Alcohol plays major part in UHG’s casualty crisis

Almost one third of patients descending on emergency departments in the early hours of Sunday had taken alcohol and nearly two thirds of those were in an intoxicated state, according to the first study of its kind in Ireland by Galway medics and researchers.

The report found that 5.9% of people attending the 29 emergency departments (EDs) around the country had alcohol recorded in their notes. But on a Saturday night through to Sunday morning that jumped to 29%.

Of those who had alcohol noted, 63% were categorised by clinical staff as intoxicated, compared with over one fifth in a similarly inebriated state on Friday evening, dropping to 12% on Wednesday afternoon, and just under 4% on Monday morning.

Almost half had unintentional injuries, and over one in ten had intentional injuries caused by a third party who was affected by alcohol.

Only one patient of the 3,194 who attended the EDs was identified as having been referred to specialist alcohol services.

Led by emergency department staff in University Hospital Galway (UHG), the HSE Public Health Department in Galway and NUIG, the study found that that people arriving with alcohol related issues “were more likely to be male, arrive by ambulance, leave without being seen by a doctor, and leave against medical advice”, as author and UHG emergency department consultant Dr Brian McNicholl explained.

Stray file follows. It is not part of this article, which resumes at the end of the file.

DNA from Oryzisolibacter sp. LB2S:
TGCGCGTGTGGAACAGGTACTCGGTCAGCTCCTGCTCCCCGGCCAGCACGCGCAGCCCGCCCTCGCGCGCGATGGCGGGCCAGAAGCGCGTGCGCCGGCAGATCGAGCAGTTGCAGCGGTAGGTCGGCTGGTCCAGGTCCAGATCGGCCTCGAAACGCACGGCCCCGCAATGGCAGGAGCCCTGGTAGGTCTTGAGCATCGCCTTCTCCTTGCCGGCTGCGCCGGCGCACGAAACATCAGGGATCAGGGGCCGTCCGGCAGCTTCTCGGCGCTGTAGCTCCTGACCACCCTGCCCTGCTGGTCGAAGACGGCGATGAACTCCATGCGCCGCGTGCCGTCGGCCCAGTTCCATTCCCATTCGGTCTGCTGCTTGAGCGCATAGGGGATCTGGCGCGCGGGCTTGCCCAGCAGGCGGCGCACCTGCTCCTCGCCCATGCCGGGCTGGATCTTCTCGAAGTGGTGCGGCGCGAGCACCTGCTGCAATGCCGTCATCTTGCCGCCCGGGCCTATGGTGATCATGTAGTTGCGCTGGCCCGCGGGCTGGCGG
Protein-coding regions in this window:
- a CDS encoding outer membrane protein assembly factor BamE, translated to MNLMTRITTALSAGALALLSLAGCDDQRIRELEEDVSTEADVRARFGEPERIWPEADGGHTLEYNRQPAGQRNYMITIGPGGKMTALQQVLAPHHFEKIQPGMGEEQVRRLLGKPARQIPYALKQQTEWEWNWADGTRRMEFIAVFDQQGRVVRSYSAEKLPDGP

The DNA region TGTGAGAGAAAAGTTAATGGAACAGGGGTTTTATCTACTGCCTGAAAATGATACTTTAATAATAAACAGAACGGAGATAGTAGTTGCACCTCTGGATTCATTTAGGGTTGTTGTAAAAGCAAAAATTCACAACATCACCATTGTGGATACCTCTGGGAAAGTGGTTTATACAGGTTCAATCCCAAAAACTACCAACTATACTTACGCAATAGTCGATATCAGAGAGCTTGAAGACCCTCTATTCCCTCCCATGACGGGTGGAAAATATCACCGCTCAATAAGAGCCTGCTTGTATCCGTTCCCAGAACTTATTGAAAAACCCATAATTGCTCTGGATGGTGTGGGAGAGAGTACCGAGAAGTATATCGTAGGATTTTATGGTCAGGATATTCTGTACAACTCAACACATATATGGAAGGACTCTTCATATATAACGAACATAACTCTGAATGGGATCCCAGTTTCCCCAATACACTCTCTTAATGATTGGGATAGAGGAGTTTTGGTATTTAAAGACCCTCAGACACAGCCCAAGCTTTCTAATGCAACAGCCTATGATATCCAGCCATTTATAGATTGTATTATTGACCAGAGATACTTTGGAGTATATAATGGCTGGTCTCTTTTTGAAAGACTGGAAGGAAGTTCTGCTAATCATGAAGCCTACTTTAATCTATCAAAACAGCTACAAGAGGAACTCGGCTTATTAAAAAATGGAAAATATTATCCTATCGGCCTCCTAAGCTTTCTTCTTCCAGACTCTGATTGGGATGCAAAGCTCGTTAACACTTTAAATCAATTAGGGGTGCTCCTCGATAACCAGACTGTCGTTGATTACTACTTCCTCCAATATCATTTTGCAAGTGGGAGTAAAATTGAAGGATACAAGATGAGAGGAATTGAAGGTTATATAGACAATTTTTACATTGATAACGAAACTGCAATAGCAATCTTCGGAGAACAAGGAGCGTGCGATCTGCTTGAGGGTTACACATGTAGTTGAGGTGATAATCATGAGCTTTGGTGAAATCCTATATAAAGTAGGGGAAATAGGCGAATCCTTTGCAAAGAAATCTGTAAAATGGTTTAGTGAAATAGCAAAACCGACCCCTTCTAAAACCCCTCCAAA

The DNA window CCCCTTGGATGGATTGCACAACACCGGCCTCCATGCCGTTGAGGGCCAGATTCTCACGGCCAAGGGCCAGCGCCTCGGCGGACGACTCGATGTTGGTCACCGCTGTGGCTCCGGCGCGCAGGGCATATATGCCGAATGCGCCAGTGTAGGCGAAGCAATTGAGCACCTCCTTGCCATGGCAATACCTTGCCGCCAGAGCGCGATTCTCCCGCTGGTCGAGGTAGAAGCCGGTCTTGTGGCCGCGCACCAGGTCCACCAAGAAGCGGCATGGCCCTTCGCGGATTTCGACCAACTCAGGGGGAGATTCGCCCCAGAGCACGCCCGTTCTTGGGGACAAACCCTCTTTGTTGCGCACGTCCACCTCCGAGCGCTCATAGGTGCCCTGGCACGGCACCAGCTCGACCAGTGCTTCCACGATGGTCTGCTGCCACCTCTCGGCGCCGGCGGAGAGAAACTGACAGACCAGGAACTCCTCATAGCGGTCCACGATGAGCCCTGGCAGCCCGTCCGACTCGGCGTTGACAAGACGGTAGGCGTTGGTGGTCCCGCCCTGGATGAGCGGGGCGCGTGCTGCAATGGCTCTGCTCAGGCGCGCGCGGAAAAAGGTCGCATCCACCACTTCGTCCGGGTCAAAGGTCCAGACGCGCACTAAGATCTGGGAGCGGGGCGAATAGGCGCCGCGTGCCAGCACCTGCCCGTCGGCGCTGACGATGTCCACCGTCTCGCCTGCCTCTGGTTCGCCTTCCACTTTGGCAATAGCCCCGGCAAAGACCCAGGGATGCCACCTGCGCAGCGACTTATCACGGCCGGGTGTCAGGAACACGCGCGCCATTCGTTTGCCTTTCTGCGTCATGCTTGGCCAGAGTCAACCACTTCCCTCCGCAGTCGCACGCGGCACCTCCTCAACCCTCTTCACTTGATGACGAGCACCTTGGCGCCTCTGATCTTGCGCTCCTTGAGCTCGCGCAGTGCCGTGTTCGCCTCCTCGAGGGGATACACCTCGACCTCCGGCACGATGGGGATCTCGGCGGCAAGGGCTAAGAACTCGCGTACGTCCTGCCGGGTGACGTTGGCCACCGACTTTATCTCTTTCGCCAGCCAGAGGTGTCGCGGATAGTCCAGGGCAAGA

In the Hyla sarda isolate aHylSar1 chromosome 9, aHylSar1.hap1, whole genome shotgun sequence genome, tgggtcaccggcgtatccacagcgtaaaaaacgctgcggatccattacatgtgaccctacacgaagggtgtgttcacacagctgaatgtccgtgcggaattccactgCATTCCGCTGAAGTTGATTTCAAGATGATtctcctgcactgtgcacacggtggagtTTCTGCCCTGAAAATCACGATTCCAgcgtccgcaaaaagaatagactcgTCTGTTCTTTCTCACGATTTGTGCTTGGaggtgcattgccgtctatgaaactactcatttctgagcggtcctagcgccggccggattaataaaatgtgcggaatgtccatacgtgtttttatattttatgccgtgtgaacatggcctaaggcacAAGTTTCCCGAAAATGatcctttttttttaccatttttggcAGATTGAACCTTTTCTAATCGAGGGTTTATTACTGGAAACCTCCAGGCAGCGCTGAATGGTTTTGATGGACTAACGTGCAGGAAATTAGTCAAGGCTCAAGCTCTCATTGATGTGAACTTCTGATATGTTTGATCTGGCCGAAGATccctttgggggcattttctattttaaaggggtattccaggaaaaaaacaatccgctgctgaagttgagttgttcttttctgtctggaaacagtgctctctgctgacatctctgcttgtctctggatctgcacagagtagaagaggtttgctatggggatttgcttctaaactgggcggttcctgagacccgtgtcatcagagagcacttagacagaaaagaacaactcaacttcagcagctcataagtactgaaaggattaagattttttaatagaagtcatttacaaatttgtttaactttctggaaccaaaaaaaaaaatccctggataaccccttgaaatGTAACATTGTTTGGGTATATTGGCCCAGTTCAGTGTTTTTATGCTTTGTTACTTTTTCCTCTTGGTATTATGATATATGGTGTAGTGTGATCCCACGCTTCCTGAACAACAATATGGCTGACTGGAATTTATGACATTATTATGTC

“We know alcohol is a problem in emergency departments at certain times but we need to know more about this to work out what needs to be done.”

Another author in the study, Dr Diarmuid O’Donovan, Director of Public Health in the HSE West and senior lecturer in social and preventive medicine at NUI Galway, said the burden of alcohol on the health system is substantial and expensive.

“We need to do more to prevent alcohol related harm, and to have better services for people who have alcohol problems so that people don’t end up in emergency departments and ambulances. In our study the alcohol related people were four times more likely to come by ambulance.”

See full story in this week’s Connacht Tribune.